As an example, our data would not separate out the (2,0,0) components from those of components of the split (1,0,1) and the (1,2,0) levels. The (1,2,0) level is split into 4 levels by the Renner-Teller and spin-orbit interactions, the upper two of which are approximately coincident with the (2,0,0) levels. The electron energy resolution of the present experiment was not sufficient to warrant attempts at resolving the levels due to the splittings. Similarly, the intensity observed for "forbidden" transitions to levels of type (n,1,0) should not be regarded as definitive. In an earlier publication where we studied CO2 photoionization with an electron spectrometer resolution of about 19 meV, members of the (v1,0,2) progression were clearly visible  which indicates that the asymmetric stretch excitations can play a role in the photoabsorption of CO2. In this lower resolution study, these excitations could not be resolved from those excitations shown in Table 1. Our goal in the fitting was to identify peak positions which would best account for the electron intensity observed and which could be identified with predicted vibrational structure.
To accomplish the fitting, relative peak positions were fixed by the spectroscopic model chosen, the peak widths were fixed as determined in the previous discussion and the heights of the photoelectron peaks were allowed to vary in order to minimize the fitting errors with the least squares technique. After many trials it soon became evident which vibrational modes were the most important to achieve a reasonable fit. This set of vibrational modes was adopted as a basis for the analysis. At energies 2 eV above the threshold, it was not possible to resolve the individual vibrational peaks and they were often seen as a modulated background whose intensity was accounted for by high members of the above progressions. In the wavelength region of 652.08 Å to 680.98 Å it was sufficient to use only the first three vibrational progressions shown above; in the region 689.7 Å to 713.9 Å it was necessary to use the first four levels; and in the remainder the complete set was used. The only exception to this was the use of levels of the sort (v1,1,1) in the 689.77 Å to 694.64 Å region where this addition seemed to improve the fit somewhat but did not suggest itself elsewhere and hence will not be pursued in this report.
After fitting, each data set and the fit were inspected, and the model varied by adding or removing vibrational modes as required to achieve the best fit. Fig. 3 shows the quality of the fit obtained by the 0° analyzer at a photon energy of 17.180 eV. The lower portion of Fig. 3 shows the fitting results for the same analyzer at a photon energy of 17.218 eV. Both fits were accomplished using the same model for vibrational state composition even though the structure is substantially different in the two closely spaced regions of the absorption spectrum. The vertical lines in the figures are the calculated amplitude of the contributions from the progression listed. The solid line, labeled FIT, represents the fit of the calculated spectrum to the raw data (DATA in the figure). The data points are for the most part obscured by the fitted line, an indication of the quality of the fit.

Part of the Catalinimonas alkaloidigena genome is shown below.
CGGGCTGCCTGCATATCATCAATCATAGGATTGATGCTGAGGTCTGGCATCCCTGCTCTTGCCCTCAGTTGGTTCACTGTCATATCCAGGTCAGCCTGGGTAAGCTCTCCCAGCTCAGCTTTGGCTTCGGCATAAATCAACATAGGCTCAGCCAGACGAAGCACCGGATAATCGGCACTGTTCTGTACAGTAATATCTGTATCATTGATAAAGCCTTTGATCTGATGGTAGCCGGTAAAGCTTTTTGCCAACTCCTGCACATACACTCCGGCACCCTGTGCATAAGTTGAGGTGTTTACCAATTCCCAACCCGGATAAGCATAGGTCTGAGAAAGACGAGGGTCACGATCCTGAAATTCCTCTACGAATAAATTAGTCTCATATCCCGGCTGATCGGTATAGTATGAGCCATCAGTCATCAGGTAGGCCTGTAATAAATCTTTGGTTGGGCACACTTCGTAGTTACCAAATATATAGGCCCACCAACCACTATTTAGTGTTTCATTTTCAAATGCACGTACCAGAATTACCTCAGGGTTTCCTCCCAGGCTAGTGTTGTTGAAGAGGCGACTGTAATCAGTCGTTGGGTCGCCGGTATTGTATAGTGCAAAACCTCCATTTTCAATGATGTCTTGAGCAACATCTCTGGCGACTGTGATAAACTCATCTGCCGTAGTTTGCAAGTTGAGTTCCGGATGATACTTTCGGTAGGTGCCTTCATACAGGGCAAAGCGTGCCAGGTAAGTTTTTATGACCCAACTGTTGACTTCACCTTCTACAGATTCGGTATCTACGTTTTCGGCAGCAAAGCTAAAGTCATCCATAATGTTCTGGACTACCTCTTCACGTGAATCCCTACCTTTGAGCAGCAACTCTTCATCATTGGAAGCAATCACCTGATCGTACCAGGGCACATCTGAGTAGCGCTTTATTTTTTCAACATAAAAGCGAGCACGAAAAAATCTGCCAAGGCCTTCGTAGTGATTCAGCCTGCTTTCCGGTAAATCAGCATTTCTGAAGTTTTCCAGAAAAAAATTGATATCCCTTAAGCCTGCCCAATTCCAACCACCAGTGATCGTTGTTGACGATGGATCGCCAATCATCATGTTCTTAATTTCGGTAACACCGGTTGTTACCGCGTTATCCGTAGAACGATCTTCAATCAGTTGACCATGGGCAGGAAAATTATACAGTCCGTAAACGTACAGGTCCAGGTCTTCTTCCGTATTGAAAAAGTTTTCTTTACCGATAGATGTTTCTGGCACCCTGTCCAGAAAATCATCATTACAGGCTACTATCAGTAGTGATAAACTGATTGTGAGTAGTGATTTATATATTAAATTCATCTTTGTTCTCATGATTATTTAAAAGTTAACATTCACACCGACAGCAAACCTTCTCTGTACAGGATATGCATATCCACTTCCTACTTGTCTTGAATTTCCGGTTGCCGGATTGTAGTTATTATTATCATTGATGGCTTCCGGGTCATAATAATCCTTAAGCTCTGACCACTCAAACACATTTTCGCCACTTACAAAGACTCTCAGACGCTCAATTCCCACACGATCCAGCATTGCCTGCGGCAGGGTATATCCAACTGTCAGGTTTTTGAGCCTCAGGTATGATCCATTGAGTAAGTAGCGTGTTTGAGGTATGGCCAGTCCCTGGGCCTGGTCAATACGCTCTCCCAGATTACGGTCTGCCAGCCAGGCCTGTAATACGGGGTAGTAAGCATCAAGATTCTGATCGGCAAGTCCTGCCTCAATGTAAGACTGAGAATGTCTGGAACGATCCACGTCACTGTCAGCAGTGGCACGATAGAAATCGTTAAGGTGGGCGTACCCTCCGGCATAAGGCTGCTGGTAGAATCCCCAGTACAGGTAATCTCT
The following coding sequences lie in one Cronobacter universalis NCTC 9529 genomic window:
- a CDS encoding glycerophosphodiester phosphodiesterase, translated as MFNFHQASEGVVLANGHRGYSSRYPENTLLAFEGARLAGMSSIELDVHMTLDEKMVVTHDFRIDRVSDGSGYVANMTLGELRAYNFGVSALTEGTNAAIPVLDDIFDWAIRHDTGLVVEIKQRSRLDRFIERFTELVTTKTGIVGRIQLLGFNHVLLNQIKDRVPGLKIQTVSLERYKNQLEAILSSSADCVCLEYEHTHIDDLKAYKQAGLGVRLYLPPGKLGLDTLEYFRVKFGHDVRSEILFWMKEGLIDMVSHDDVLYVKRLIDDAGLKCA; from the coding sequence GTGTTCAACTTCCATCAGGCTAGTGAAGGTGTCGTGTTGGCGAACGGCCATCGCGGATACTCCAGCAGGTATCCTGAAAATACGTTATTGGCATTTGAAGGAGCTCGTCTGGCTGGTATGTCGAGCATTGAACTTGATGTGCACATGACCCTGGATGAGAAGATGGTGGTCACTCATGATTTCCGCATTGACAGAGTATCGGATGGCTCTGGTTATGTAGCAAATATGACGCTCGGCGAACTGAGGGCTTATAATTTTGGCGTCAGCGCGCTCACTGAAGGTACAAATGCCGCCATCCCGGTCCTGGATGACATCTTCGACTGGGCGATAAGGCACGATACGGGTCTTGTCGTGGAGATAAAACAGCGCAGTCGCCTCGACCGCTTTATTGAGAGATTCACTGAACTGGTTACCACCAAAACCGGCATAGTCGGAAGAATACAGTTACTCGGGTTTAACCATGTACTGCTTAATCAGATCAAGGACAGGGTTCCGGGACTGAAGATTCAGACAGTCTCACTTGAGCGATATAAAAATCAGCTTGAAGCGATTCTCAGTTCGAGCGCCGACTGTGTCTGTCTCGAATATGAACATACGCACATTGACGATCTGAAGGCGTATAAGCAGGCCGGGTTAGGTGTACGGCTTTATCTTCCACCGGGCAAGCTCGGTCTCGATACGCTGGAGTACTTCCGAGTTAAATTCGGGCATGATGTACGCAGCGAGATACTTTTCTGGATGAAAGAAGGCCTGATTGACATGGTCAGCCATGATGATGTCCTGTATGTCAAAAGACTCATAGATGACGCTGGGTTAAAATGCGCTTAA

It can be seen that the data are of sufficient quality to give reliable intensities for the vibrational components marked, allowing vibrational branching ratios down to the 5 % level to be measured. In the figures shown later, the uncertainties include the statistical element (type A uncertainty) derived from the fitting procedure, and further contributions due to uncertainty in the polarization of the incoming light and the calibration of the tungsten photodiodes (type B uncertainty) . In general, the statistical uncertainty gave the largest effect. The error bars (coverage factor, k = 1) shown on the data represent the combination in quadrature of the uncertainties of type A and type B propagated with the appropriate error propagation for the equations given earlier in this paper.
Having obtained the intensities for the vibrational levels for each of the two analyzers, we then used these data, together with the measured light polarization and the electron spectrometers' energy efficiency curves, to calculate the asymmetry parameters and branching ratios. The total electron count as a function of wavelength is shown in Fig. 4. This was obtained by summing over the values of the calculated Nv for all the levels calculated for the X ground state. The intensities were corrected for the varying efficiency of the tungsten photodiode used to measure the light intensity and can be seen to agree closely with the results shown for the photoionization efficiency in Fig. 2 .
The three dimensional plot shown in Fig. 5 shows the electron spectra where the most intense members have been truncated in order to reveal the detail in the higher vibrational modes. Examination of this figure reveals the amount of CO2+ vibrational excitation occurring as a result of autoionization which populate molecular energy levels well above 0.5 eV. This excess population of excited state CO2+ would have consequences on the reactivity of this molecule in atmospheres where CO2+ is formed by uv irradiation. When the number of electrons as a function of molecular energy are summed as shown in Fig. 5, the total electron count as shown in Fig. 4 is obtained.